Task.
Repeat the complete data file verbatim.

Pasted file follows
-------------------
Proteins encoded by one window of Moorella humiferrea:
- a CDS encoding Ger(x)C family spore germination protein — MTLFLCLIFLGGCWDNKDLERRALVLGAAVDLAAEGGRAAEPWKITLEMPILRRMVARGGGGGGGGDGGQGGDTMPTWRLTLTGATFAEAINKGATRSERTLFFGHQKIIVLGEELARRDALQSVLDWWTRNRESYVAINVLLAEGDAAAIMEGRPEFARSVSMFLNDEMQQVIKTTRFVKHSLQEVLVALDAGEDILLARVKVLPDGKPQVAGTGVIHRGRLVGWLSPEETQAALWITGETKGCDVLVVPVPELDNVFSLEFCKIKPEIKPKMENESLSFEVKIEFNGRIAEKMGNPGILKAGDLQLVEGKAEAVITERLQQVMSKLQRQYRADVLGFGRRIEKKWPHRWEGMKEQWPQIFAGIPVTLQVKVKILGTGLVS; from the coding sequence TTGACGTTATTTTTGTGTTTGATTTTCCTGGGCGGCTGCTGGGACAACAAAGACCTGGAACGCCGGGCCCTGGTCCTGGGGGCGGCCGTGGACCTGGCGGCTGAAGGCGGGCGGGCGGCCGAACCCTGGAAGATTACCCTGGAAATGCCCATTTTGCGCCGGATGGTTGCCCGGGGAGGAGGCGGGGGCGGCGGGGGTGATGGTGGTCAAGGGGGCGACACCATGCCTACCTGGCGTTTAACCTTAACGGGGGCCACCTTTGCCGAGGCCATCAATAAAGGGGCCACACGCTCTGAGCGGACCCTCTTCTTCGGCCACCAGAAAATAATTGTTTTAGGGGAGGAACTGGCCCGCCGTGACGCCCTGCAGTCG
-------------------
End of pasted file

Proteins encoded by one window of Moorella humiferrea:
- a CDS encoding Ger(x)C family spore germination protein — MTLFLCLIFLGGCWDNKDLERRALVLGAAVDLAAEGGRAAEPWKITLEMPILRRMVARGGGGGGGGDGGQGGDTMPTWRLTLTGATFAEAINKGATRSERTLFFGHQKIIVLGEELARRDALQSVLDWWTRNRESYVAINVLLAEGDAAAIMEGRPEFARSVSMFLNDEMQQVIKTTRFVKHSLQEVLVALDAGEDILLARVKVLPDGKPQVAGTGVIHRGRLVGWLSPEETQAALWITGETKGCDVLVVPVPELDNVFSLEFCKIKPEIKPKMENESLSFEVKIEFNGRIAEKMGNPGILKAGDLQLVEGKAEAVITERLQQVMSKLQRQYRADVLGFGRRIEKKWPHRWEGMKEQWPQIFAGIPVTLQVKVKILGTGLVS; from the coding sequence TTGACGTTATTTTTGTGTTTGATTTTCCTGGGCGGCTGCTGGGACAACAAAGACCTGGAACGCCGGGCCCTGGTCCTGGGGGCGGCCGTGGACCTGGCGGCTGAAGGCGGGCGGGCGGCCGAACCCTGGAAGATTACCCTGGAAATGCCCATTTTGCGCCGGATGGTTGCCCGGGGAGGAGGCGGGGGCGGCGGGGGTGATGGTGGTCAAGGGGGCGACACCATGCCTACCTGGCGTTTAACCTTAACGGGGGCCACCTTTGCCGAGGCCATCAATAAAGGGGCCACACGCTCTGAGCGGACCCTCTTCTTCGGCCACCAGAAAATAATTGTTTTAGGGGAGGAACTGGCCCGCCGTGACGCCCTGCAGTCG